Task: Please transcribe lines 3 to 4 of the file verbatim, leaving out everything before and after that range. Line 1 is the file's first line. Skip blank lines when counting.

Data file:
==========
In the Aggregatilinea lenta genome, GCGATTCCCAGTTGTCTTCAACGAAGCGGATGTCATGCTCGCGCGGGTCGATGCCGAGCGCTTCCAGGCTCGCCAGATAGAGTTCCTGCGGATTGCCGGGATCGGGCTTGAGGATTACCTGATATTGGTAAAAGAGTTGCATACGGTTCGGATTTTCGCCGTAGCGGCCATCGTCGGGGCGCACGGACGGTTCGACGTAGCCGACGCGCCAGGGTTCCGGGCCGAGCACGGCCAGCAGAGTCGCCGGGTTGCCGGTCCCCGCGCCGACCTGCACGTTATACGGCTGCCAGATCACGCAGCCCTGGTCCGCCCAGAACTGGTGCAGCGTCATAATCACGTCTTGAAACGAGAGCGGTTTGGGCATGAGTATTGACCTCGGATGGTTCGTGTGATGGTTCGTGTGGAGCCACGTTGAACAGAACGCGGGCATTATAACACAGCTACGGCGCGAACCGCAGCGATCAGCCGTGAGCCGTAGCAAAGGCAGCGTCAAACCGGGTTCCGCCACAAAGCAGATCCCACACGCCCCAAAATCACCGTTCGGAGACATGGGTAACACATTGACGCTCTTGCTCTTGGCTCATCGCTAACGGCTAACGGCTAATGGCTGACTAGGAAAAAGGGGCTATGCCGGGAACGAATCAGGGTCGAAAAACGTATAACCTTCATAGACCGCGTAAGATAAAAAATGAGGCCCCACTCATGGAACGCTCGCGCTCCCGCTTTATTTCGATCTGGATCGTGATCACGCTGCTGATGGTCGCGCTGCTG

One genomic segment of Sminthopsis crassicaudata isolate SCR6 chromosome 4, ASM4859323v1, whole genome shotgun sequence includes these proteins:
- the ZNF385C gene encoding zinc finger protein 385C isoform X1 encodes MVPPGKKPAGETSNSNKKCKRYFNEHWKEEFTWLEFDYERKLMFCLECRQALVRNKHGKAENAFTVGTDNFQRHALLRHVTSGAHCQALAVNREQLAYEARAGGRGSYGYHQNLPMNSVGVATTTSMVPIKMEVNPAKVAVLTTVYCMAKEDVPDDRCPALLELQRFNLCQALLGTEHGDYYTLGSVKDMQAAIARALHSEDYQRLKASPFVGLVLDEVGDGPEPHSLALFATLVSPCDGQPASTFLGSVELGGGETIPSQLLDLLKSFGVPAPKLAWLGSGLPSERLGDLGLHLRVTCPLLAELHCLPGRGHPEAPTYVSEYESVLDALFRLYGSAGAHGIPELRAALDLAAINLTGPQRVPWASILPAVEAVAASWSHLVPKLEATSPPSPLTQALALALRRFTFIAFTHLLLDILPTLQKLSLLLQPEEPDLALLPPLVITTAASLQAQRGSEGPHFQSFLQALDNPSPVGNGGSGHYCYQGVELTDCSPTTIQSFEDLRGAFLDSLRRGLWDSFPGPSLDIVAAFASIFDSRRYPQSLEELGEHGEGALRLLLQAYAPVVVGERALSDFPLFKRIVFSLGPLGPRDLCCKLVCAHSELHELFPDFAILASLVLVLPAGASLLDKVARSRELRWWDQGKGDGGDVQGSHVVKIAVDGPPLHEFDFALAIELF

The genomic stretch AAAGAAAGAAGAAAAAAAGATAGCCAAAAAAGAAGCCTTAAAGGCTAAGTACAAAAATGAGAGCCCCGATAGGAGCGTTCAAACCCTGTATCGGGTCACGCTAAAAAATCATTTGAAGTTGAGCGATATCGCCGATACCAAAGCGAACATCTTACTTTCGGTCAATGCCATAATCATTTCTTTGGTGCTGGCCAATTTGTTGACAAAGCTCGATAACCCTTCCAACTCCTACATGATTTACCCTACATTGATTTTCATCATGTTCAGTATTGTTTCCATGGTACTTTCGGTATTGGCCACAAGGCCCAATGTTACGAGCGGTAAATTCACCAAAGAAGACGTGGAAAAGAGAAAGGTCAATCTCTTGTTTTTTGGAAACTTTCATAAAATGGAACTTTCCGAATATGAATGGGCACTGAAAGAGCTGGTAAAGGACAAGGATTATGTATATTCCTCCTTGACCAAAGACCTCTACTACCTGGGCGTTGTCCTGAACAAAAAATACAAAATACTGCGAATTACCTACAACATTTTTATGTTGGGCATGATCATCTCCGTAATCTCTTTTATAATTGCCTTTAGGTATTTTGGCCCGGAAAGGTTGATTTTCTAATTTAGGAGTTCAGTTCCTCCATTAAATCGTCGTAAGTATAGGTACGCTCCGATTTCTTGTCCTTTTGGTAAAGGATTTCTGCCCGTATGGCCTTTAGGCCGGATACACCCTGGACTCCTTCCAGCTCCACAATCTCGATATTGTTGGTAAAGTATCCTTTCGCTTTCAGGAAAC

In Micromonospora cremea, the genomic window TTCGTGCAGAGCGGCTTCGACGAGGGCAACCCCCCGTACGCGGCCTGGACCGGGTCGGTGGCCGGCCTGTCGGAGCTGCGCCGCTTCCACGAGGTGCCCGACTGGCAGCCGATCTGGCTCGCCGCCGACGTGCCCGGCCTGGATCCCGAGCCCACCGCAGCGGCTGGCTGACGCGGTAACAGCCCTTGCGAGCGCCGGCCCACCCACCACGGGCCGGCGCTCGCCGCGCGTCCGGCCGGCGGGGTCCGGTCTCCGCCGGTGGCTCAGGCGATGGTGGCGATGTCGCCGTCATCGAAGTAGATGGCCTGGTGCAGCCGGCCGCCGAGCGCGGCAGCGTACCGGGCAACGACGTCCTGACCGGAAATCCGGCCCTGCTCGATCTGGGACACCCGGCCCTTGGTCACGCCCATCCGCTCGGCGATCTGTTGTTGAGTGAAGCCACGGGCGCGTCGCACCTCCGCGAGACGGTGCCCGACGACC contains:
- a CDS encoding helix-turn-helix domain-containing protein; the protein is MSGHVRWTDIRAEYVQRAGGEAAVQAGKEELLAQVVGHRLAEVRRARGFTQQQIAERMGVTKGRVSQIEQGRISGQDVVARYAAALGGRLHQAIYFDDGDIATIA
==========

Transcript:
- the ZNF385C gene encoding zinc finger protein 385C isoform X1 encodes MVPPGKKPAGETSNSNKKCKRYFNEHWKEEFTWLEFDYERKLMFCLECRQALVRNKHGKAENAFTVGTDNFQRHALLRHVTSGAHCQALAVNREQLAYEARAGGRGSYGYHQNLPMNSVGVATTTSMVPIKMEVNPAKVAVLTTVYCMAKEDVPDDRCPALLELQRFNLCQALLGTEHGDYYTLGSVKDMQAAIARALHSEDYQRLKASPFVGLVLDEVGDGPEPHSLALFATLVSPCDGQPASTFLGSVELGGGETIPSQLLDLLKSFGVPAPKLAWLGSGLPSERLGDLGLHLRVTCPLLAELHCLPGRGHPEAPTYVSEYESVLDALFRLYGSAGAHGIPELRAALDLAAINLTGPQRVPWASILPAVEAVAASWSHLVPKLEATSPPSPLTQALALALRRFTFIAFTHLLLDILPTLQKLSLLLQPEEPDLALLPPLVITTAASLQAQRGSEGPHFQSFLQALDNPSPVGNGGSGHYCYQGVELTDCSPTTIQSFEDLRGAFLDSLRRGLWDSFPGPSLDIVAAFASIFDSRRYPQSLEELGEHGEGALRLLLQAYAPVVVGERALSDFPLFKRIVFSLGPLGPRDLCCKLVCAHSELHELFPDFAILASLVLVLPAGASLLDKVARSRELRWWDQGKGDGGDVQGSHVVKIAVDGPPLHEFDFALAIELF

The genomic stretch AAAGAAAGAAGAAAAAAAGATAGCCAAAAAAGAAGCCTTAAAGGCTAAGTACAAAAATGAGAGCCCCGATAGGAGCGTTCAAACCCTGTATCGGGTCACGCTAAAAAATCATTTGAAGTTGAGCGATATCGCCGATACCAAAGCGAACATCTTACTTTCGGTCAATGCCATAATCATTTCTTTGGTGCTGGCCAATTTGTTGACAAAGCTCGATAACCCTTCCAACTCCTACATGATTTACCCTACATTGATTTTCATCATGTTCAGTATTGTTTCCATGGTACTTTCGGTATTGGCCACAAGGCCCAATGTTACGAGCGGTAAATTCACCAAAGAAGACGTGGAAAAGAGAAAGGTCAATCTCTTGTTTTTTGGAAACTTTCATAAAATGGAACTTTCCGAATATGAATGGGCACTGAAAGAGCTGGTAAAGGACAAGGATTATGTATATTCCTCCTTGACCAAAGACCTCTACTACCTGGGCGTTGTCCTGAACAAAAAATACAAAATACTGCGAATTACCTACAACATTTTTATGTTGGGCATGATCATCTCCGTAATCTCTTTTATAATTGCCTTTAGGTATTTTGGCCCGGAAAGGTTGATTTTCTAATTTAGGAGTTCAGTTCCTCCATTAAATCGTCGTAAGTATAGGTACGCTCCGATTTCTTGTCCTTTTGGTAAAGGATTTCTGCCCGTATGGCCTTTAGGCCGGATACACCCTGGACTCCTTCCAGCTCCACAATCTCGATATTGTTGGTAAAGTATCCTTTCGCTTTCAGGAAAC